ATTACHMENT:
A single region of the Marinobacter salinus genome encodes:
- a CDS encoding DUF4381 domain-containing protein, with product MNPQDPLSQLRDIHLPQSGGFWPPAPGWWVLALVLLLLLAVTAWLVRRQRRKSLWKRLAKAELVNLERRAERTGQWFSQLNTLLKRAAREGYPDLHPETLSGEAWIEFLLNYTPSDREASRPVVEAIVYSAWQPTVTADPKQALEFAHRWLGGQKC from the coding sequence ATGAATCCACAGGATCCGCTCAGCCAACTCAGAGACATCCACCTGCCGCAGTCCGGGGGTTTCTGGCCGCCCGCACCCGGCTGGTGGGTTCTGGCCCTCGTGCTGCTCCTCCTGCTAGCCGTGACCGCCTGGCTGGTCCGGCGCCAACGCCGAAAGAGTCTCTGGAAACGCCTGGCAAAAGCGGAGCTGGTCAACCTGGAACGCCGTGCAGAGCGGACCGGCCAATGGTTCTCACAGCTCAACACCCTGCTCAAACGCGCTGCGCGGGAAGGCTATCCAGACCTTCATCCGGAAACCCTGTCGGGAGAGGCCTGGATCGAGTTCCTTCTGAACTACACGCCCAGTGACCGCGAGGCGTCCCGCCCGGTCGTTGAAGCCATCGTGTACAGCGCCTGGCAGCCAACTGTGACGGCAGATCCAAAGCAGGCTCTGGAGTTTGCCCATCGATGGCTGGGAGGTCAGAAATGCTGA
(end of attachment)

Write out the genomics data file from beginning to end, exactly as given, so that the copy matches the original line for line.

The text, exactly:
A single region of the Marinobacter salinus genome encodes:
- a CDS encoding DUF4381 domain-containing protein, with product MNPQDPLSQLRDIHLPQSGGFWPPAPGWWVLALVLLLLLAVTAWLVRRQRRKSLWKRLAKAELVNLERRAERTGQWFSQLNTLLKRAAREGYPDLHPETLSGEAWIEFLLNYTPSDREASRPVVEAIVYSAWQPTVTADPKQALEFAHRWLGGQKC from the coding sequence ATGAATCCACAGGATCCGCTCAGCCAACTCAGAGACATCCACCTGCCGCAGTCCGGGGGTTTCTGGCCGCCCGCACCCGGCTGGTGGGTTCTGGCCCTCGTGCTGCTCCTCCTGCTAGCCGTGACCGCCTGGCTGGTCCGGCGCCAACGCCGAAAGAGTCTCTGGAAACGCCTGGCAAAAGCGGAGCTGGTCAACCTGGAACGCCGTGCAGAGCGGACCGGCCAATGGTTCTCACAGCTCAACACCCTGCTCAAACGCGCTGCGCGGGAAGGCTATCCAGACCTTCATCCGGAAACCCTGTCGGGAGAGGCCTGGATCGAGTTCCTTCTGAACTACACGCCCAGTGACCGCGAGGCGTCCCGCCCGGTCGTTGAAGCCATCGTGTACAGCGCCTGGCAGCCAACTGTGACGGCAGATCCAAAGCAGGCTCTGGAGTTTGCCCATCGATGGCTGGGAGGTCAGAAATGCTGA